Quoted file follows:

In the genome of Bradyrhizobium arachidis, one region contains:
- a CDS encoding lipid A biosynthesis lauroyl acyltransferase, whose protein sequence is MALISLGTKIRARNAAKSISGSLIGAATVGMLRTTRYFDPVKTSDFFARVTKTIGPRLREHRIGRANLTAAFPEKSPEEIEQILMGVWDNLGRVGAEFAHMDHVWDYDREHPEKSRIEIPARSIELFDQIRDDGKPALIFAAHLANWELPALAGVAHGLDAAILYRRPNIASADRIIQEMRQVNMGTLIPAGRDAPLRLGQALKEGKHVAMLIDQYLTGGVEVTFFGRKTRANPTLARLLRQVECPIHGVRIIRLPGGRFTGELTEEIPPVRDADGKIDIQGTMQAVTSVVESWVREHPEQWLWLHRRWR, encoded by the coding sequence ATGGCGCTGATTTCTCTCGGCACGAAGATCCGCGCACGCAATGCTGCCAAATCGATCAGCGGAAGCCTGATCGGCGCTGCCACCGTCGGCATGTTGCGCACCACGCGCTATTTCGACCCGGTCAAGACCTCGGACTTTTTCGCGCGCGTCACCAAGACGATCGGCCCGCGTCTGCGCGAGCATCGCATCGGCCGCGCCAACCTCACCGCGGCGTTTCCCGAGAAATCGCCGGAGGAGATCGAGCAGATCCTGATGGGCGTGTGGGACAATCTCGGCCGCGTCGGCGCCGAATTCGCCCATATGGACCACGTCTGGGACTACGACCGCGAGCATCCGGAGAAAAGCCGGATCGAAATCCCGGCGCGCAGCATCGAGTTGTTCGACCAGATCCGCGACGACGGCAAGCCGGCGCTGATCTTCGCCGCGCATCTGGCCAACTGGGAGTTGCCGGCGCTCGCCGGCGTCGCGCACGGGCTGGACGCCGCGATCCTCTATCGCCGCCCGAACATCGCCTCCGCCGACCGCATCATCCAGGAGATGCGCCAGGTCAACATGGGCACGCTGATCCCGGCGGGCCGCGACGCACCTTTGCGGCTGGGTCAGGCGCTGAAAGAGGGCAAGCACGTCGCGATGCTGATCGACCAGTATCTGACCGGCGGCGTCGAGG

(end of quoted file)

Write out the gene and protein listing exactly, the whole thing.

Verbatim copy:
In the genome of Bradyrhizobium arachidis, one region contains:
- a CDS encoding lipid A biosynthesis lauroyl acyltransferase, whose protein sequence is MALISLGTKIRARNAAKSISGSLIGAATVGMLRTTRYFDPVKTSDFFARVTKTIGPRLREHRIGRANLTAAFPEKSPEEIEQILMGVWDNLGRVGAEFAHMDHVWDYDREHPEKSRIEIPARSIELFDQIRDDGKPALIFAAHLANWELPALAGVAHGLDAAILYRRPNIASADRIIQEMRQVNMGTLIPAGRDAPLRLGQALKEGKHVAMLIDQYLTGGVEVTFFGRKTRANPTLARLLRQVECPIHGVRIIRLPGGRFTGELTEEIPPVRDADGKIDIQGTMQAVTSVVESWVREHPEQWLWLHRRWR, encoded by the coding sequence ATGGCGCTGATTTCTCTCGGCACGAAGATCCGCGCACGCAATGCTGCCAAATCGATCAGCGGAAGCCTGATCGGCGCTGCCACCGTCGGCATGTTGCGCACCACGCGCTATTTCGACCCGGTCAAGACCTCGGACTTTTTCGCGCGCGTCACCAAGACGATCGGCCCGCGTCTGCGCGAGCATCGCATCGGCCGCGCCAACCTCACCGCGGCGTTTCCCGAGAAATCGCCGGAGGAGATCGAGCAGATCCTGATGGGCGTGTGGGACAATCTCGGCCGCGTCGGCGCCGAATTCGCCCATATGGACCACGTCTGGGACTACGACCGCGAGCATCCGGAGAAAAGCCGGATCGAAATCCCGGCGCGCAGCATCGAGTTGTTCGACCAGATCCGCGACGACGGCAAGCCGGCGCTGATCTTCGCCGCGCATCTGGCCAACTGGGAGTTGCCGGCGCTCGCCGGCGTCGCGCACGGGCTGGACGCCGCGATCCTCTATCGCCGCCCGAACATCGCCTCCGCCGACCGCATCATCCAGGAGATGCGCCAGGTCAACATGGGCACGCTGATCCCGGCGGGCCGCGACGCACCTTTGCGGCTGGGTCAGGCGCTGAAAGAGGGCAAGCACGTCGCGATGCTGATCGACCAGTATCTGACCGGCGGCGTCGAGG